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Testing Grounds

Filter Events: [ art critiques + ] [ artist talk + ] [ arts event + ] [ black box + ] [ clear box + ] [ craft + ] [ dance + ] [ development work + ] [ event + ] [ exhibition + ] [ feminism + ] [ film + ] [ fringe + ] [ grounds + ] [ infrastructure + ] [ installation + ] [ interactive + ] [ media art + ] [ music + ] [ open box + ] [ performance + ] [ performance art + ] [ photography + ] [ projection + ] [ public art + ] [ site-specific + ] [ spoken word + ] [ visual art + ] [ white box + ] [ workshop + ] Select 

0252

A Shared Public

A Shared Public: Kiera Brew Kurec and Hannah Raisin

Banners project

06.07.18 - 10.09.18

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A Shared Public: Kiera Brew Kurec and Hannah Raisin
0252
06.07.18 - 10.09.18

All ages
Constant

This project presents artists Kiera Brew Kurec and Hannah Raisin’s first collaborative series that recognises and pays homage to various local women of Melbourne.

A Shared Public identifies four extraordinary individuals who have positively impacted on the lives of women in Victorian and broader Australian communities. In the works the artists use the forms of their bodies to spell the names, symbolically holding up and honoring these individuals.

With innumerable opportunities of extraordinary women to work with, this incarnation of the project acknowledges Hana Assafiri — restaurateur, women’s activist and founder of Speed Date a Muslim. Mandy Nicholson — Wurundjeri-willam artist, traditional custodian, cultural mentor and Djirri Djirri dance group’s co-ordinator. Zelda D’Aprano — womens rights and equal pay advocate. And Mollie Dean — feminist, emerging writer and independent thinker who’s story and experience of public violence is as pertinent today as it was in her lifetime.

The artists hope that these Banners will prompt the viewer to conduct further research in to the contributions these women have made to the city, celebrating their titles in a public forum and creating more space to celebrate women who deserve recognition in a shared public space.


This work intersects the artists Yarra Ranges Council project exploring women’s voices in public spaces through a series of new projections in the Dandenong Ranges.

Image by: ASP, Kiera Brew Kurec and Hannah Raisin, 2018

0275

The Jaffle Symposium

Testing Grounds

NGV MEL&NYC

07.07.18 - 25.08.18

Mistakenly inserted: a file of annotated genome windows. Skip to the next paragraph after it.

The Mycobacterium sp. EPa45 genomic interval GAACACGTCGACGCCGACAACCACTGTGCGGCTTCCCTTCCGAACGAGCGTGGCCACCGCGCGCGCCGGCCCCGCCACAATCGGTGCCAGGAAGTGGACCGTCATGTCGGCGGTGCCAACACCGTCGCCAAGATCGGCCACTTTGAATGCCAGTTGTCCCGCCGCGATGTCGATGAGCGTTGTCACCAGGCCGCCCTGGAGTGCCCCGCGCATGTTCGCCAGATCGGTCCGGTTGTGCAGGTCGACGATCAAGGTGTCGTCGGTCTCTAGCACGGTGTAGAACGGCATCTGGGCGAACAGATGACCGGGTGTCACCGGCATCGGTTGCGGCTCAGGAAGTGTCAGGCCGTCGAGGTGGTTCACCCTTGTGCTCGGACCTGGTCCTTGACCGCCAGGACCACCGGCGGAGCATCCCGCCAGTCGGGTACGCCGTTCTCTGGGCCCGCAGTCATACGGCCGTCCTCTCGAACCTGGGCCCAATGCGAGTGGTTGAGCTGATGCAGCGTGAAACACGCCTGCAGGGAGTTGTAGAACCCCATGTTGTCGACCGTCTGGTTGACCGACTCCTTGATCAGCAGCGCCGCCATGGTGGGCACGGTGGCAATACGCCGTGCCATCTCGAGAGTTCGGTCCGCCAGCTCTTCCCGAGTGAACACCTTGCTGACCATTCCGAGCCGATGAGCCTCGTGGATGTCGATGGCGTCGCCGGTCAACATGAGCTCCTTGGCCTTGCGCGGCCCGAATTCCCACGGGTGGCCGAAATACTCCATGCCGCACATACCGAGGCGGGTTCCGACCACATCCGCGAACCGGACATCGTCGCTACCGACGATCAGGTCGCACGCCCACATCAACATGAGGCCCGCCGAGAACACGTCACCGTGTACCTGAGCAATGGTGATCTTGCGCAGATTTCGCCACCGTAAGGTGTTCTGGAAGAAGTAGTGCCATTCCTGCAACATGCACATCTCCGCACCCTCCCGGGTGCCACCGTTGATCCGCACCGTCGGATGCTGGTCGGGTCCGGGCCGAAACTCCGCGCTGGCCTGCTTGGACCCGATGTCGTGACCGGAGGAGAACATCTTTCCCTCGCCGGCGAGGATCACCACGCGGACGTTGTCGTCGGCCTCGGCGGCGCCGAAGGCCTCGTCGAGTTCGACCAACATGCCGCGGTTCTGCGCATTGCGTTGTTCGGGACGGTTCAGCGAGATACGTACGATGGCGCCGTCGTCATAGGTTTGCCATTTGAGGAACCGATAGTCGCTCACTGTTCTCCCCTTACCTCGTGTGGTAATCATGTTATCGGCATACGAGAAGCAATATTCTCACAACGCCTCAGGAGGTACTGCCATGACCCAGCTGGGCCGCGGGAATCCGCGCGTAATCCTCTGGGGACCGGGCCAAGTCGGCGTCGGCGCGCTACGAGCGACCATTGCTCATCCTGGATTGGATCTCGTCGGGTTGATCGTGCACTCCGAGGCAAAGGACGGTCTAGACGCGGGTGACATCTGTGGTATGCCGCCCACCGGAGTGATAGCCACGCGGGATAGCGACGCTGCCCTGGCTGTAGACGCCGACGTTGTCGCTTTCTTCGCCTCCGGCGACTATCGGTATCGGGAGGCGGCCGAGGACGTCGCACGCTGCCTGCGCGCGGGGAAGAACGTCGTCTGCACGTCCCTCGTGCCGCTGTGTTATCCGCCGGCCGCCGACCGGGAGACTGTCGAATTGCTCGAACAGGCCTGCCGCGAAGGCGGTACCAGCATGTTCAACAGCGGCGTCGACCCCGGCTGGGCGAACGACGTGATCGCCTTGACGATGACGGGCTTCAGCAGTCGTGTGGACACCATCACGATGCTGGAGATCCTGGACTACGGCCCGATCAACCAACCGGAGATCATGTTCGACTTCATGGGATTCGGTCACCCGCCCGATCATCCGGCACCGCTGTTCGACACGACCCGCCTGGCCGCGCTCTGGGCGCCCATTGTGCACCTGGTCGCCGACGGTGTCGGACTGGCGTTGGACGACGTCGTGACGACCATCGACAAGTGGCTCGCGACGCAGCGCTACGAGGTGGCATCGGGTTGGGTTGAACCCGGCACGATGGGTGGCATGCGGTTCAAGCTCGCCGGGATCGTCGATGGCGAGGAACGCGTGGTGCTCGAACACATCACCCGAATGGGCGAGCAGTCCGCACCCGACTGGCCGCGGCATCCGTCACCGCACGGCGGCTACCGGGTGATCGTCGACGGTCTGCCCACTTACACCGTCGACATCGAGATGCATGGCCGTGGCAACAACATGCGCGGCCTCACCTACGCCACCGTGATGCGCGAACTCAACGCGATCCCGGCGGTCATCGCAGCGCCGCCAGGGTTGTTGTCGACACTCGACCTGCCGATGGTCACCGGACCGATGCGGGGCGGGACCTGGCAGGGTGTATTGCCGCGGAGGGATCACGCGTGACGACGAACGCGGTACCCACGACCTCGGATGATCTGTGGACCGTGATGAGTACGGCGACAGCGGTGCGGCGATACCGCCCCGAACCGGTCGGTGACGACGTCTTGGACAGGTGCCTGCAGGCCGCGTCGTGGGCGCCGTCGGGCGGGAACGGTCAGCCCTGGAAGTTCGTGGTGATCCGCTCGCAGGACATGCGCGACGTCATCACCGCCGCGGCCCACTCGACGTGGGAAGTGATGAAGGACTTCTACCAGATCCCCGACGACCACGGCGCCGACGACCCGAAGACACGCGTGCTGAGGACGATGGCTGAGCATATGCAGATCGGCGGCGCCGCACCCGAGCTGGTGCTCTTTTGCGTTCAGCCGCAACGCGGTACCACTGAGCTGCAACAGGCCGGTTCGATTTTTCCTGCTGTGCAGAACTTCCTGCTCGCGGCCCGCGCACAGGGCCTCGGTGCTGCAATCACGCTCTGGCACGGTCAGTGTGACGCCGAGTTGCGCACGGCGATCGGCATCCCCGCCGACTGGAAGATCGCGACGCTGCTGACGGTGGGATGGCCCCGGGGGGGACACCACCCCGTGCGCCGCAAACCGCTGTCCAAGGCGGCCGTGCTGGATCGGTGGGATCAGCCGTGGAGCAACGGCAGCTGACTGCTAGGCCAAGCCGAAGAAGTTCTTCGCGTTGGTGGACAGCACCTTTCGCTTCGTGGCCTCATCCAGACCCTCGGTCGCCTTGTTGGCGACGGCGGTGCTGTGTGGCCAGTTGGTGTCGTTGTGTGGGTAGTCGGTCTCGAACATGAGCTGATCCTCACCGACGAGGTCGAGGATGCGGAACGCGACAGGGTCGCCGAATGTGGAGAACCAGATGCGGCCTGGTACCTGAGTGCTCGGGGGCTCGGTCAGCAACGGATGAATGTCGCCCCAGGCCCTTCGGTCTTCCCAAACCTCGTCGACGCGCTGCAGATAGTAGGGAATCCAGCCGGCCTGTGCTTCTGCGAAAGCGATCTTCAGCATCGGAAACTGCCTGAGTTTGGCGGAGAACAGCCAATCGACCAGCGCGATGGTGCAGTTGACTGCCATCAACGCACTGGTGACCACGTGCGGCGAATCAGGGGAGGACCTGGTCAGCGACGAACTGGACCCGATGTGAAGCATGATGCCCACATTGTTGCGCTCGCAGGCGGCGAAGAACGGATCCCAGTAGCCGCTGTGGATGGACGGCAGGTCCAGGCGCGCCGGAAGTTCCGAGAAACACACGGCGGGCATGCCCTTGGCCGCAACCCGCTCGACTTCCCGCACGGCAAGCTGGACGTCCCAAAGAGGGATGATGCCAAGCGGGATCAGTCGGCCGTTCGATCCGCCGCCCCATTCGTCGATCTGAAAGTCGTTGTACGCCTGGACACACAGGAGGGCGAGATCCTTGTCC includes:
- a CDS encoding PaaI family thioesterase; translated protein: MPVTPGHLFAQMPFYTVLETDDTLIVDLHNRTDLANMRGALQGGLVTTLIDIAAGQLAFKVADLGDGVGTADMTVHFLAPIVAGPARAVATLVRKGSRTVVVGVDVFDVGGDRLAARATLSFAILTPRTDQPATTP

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Testing Grounds
0275
07.07.18 - 25.08.18

All ages

Saturday, 7th& 28th July
Saturday, 18th & 25th August
12–1.30PM

A series of conversations about how cities, both as infrastructure and embodiments of ideals, might promote or hinder civic agency. While cooking jaffles around a fire in the middle of the city…

What are we allowed to do in public space? How do we comply, challenge or break these rules? How do we even know the rules? Is there a permit for this fire? Who approved this?

There will be four conversations that bring together fascinating guest speakers: artist and curator David Cross; curator and artist Lynda Roberts; creative producer Jedda Andrews; live-art collective Field Theory.

Curated by Arie Rain-Glorie.

This program is part of MEL&NYC, supported by the Victorian Government.

All ages

Saturday, 7th& 28th July
Saturday, 18th & 25th August
12–1.30PM

0249

All The People I Don’t Know Anymore

Rose Hawker

Exhibition

18.07.18 - 23.08.18

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Rose Hawker
0249
18.07.18 - 23.08.18

All ages

A reaction to emotions brought about through memory and distance.

Moving across the world generates feelings of nostalgia and loneliness, bringing thoughts of people we wished we’d stayed in contact with, as well as memories of those we were glad to leave behind.

People go through life leaving others behind and being left behind. This installation is a monument to how each person we meet influences us.

The mug of tea represents a common social interaction, and something that is as equally mundane in its monotony as it is significant and ritualistic.

Although stemmed from personal experience, All The People I Don’t Know Anymore is about the passing of time and how relationships with people and place affect us. The narratives in the work are both specific and ambiguous at the same time.

Image by: Rose Hawker

exhibition ][ grounds ][ installation ][ visual art ]

0280

Where you rest

Amy Kreitals

Craft Cubed Festival

03.08.18 - 23.08.18